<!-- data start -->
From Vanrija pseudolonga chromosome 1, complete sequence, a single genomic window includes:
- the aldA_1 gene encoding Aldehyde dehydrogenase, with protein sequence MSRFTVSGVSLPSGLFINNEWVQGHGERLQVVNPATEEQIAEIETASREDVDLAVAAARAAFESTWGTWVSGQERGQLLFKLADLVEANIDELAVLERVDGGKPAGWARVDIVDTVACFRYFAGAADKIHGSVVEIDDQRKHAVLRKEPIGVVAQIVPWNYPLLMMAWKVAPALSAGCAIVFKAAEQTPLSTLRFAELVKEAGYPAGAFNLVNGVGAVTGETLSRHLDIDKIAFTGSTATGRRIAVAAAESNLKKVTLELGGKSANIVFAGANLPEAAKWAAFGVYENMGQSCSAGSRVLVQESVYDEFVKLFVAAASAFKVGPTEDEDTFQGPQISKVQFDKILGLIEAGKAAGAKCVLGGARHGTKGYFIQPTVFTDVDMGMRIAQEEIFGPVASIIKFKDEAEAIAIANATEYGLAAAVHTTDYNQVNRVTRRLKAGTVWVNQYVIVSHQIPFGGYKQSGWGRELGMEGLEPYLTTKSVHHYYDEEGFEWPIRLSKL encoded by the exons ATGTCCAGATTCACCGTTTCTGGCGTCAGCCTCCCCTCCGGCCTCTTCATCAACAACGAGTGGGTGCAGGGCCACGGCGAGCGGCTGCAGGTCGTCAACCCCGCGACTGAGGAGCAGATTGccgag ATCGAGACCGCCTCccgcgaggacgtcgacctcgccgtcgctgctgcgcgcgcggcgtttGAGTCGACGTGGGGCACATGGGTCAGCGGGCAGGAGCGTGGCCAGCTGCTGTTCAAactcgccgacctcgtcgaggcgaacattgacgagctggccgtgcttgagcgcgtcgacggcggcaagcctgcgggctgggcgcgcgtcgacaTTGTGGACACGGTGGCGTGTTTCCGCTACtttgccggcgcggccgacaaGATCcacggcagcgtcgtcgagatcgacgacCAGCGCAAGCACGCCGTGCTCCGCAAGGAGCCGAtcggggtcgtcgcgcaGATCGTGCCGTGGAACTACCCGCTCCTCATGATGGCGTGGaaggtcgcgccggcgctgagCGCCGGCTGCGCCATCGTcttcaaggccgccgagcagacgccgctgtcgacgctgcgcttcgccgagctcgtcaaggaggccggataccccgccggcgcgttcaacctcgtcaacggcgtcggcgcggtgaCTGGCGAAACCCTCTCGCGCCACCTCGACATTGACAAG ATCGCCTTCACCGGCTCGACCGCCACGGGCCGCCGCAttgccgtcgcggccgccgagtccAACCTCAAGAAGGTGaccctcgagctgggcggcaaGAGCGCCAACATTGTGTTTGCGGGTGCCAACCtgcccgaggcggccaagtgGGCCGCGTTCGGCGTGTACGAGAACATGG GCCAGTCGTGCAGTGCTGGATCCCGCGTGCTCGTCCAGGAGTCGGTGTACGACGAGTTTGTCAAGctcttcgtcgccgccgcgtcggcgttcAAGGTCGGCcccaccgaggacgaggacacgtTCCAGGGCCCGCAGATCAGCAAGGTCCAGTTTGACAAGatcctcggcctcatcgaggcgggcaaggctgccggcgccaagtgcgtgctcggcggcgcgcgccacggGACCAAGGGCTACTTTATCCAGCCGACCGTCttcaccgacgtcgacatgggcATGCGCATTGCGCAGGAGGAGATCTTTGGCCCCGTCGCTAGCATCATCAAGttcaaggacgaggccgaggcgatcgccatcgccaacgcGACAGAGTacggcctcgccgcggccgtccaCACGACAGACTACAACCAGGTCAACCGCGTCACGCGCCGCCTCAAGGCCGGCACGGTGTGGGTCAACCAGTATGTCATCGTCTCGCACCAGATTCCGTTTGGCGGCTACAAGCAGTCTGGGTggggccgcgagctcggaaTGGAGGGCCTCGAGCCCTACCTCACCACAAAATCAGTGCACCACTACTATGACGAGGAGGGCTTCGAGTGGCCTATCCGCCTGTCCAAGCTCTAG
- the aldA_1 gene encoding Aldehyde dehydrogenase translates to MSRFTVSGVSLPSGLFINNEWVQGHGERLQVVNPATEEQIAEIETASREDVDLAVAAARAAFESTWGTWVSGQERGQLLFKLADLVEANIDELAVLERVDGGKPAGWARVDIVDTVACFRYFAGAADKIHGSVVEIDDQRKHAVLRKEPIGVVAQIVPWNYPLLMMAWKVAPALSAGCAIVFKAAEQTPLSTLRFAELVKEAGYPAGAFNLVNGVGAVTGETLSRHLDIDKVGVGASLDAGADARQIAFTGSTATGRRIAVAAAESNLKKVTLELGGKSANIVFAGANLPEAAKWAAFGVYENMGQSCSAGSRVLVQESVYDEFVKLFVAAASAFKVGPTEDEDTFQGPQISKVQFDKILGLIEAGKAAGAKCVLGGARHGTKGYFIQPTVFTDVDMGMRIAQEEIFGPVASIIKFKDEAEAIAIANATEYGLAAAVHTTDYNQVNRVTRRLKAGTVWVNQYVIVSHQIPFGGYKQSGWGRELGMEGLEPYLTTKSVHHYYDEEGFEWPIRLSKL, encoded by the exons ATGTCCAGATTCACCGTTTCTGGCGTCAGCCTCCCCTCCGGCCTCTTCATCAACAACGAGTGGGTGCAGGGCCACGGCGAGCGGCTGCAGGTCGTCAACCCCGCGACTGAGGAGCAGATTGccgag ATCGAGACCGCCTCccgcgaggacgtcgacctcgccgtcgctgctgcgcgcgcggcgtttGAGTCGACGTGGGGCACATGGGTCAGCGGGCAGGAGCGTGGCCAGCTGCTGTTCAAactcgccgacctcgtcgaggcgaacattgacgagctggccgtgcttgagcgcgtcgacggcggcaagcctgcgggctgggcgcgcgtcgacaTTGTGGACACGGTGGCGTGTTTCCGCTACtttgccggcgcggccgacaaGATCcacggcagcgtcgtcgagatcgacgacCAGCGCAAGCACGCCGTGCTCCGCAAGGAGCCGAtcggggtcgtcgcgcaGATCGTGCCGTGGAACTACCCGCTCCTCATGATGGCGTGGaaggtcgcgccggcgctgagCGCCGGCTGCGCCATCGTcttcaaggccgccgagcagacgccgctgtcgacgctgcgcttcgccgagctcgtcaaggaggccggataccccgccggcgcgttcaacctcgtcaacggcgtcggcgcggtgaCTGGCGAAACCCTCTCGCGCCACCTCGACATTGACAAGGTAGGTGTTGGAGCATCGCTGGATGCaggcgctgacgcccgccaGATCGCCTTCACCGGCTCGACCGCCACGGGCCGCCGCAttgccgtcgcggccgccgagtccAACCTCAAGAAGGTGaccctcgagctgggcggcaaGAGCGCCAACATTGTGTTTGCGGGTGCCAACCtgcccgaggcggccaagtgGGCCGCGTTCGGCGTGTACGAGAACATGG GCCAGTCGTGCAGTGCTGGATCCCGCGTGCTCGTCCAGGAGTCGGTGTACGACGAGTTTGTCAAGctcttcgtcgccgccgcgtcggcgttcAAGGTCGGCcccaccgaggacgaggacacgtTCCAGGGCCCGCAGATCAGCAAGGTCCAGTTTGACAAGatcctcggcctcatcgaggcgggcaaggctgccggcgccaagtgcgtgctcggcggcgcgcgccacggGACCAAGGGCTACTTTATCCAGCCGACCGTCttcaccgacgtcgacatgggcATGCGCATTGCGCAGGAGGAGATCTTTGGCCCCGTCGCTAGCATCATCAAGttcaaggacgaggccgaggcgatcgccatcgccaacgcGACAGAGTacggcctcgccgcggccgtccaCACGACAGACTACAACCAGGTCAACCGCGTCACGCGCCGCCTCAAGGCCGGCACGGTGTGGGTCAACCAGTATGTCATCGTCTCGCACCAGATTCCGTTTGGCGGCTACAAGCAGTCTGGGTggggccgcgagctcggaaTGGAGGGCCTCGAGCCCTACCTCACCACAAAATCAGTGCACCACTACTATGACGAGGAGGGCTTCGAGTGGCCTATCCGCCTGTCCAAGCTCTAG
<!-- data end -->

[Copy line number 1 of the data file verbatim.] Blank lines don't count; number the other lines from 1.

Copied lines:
From Vanrija pseudolonga chromosome 1, complete sequence, a single genomic window includes: